Monday, May 9, 2016

Does your dog have a Jumping problem?

Most dogs engage in friendly jumping as a way to greet people or play with them. First and foremost, most dogs have been trained to jump-up since puppyhood. When the young pup jumped and pawed, most people patted it on the head and scratched it behind the ear, because they were too lazy to bend down to puppy level. And then one day the dog dutifully jumps-up to greet its owner, who in turn greets the friendly furry with a whop on the butt or a knee in the chest. The dog’s only crime? It grew!

Pawing, licking, and jumping-up are all friendly appeasement gestures – the dog’s way of saying “Welcome home. Pleased to see you. Please accept my presence. Please don’t hurt me.” By punishing your dog for jumping up, the dog has two reasons to show deference – the initial reason and the fact it must now appease an angry owner. And how does it try to appease the owner? By pawing, licking, and jumping-up! This is one of the many paradoxes in training – the more one punishes the dog, the more the behavior increases in frequency.

In the case of jumping on guests, jumping must be prevented 100 percent of the time, but you may not be capable of doing so 100 percent of the time. Let me introduce the concept of “training mode” and “non-training mode.” Training mode is where you actively work on the exercises you have been assigned when guests arrive, and a non-training mode is where you practice management, perhaps having the dog crated in another room when guests arrive, rather than actively attempting to train. You should be in training mode 80 to 90 percent of the time, and in management mode infrequently, such as during a dinner party when training is impractical.

The dog must have a clear understanding of the alternate behavior you prefer. In this case, a Sit or Sit-Stay is an appropriate alternate behavior. The stronger the sit and sit-stay behaviors are by the front door without guests present, the more likely the dog will be to perform the behavior when guests are present. It is essential you reward your dog for being calm in the presence of people.

Begin practicing the Sit and Sit-Stay cues at or near the front door when no guest is present. Make sure the dog gets plenty of obedience practice in all greeting locations he has failed in before or where he is likely to greet guests in the future. Working basic obedience exercises around mild distractions (e.g., opening and closing the front door) will also teach the dog to focus on you and help develop impulse control. This will be beneficial when you begin working with visitors.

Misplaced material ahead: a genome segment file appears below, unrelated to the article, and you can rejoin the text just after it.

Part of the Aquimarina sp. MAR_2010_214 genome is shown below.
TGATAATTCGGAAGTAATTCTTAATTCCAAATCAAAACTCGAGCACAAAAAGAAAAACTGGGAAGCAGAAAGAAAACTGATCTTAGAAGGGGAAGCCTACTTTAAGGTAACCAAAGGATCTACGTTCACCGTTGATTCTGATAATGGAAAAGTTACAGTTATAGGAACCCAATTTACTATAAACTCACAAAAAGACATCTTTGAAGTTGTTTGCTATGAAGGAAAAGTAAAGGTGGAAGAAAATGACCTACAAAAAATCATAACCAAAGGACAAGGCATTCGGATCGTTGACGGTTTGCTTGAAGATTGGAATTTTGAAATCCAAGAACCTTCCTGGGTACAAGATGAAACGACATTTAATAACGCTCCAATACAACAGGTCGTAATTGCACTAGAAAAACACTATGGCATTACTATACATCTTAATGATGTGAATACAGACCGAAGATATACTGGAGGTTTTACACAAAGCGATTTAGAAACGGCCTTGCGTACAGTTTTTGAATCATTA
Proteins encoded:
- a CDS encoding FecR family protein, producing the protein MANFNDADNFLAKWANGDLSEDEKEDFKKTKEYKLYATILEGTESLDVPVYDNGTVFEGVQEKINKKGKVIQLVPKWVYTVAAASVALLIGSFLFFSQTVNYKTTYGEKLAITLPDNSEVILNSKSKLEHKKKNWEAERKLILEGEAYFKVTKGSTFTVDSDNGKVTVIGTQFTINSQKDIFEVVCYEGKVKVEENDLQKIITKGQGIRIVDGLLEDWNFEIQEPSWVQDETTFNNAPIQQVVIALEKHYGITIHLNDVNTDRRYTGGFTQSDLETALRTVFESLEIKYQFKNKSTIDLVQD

Once you see your dog has begun to understand the cues in the appropriate places, test them out! Upon returning to your home, instruct your dog to sit, and delay greeting the dog until it does so. If your dog sits, gently praise the dog. If your dog does not sit, keep trying until he does. Do what it takes – take hold of the dog’s collar and keep hold until the dog complies. This is no more difficult than routinely dealing with the dog in everyday distracting situations. Only this time, you shall persevere, and eventually, your dog will sit and be suitably praised for its trouble. Other reprimands and punishments are neither necessary nor advisable. Your dog will soon learn he has to sit before you will begin to say hello.

Once your dog’s exuberance has waned following the customary display of sniffs, licks, wags and wiggles, slip out of the house by the back door, ‘return home’ via the front door once more and request your dog to assume the appropriate position. This time, however, it should be much easier to get your dog to sit as he is not nearly as excited by your return because he has only just greeted you seconds beforehand. After greeting your dog for the second time, leave and repeat the procedure a third time, and then once more and so on. Your dogs performance will improve with each repeated re-entry.
Post by Heather at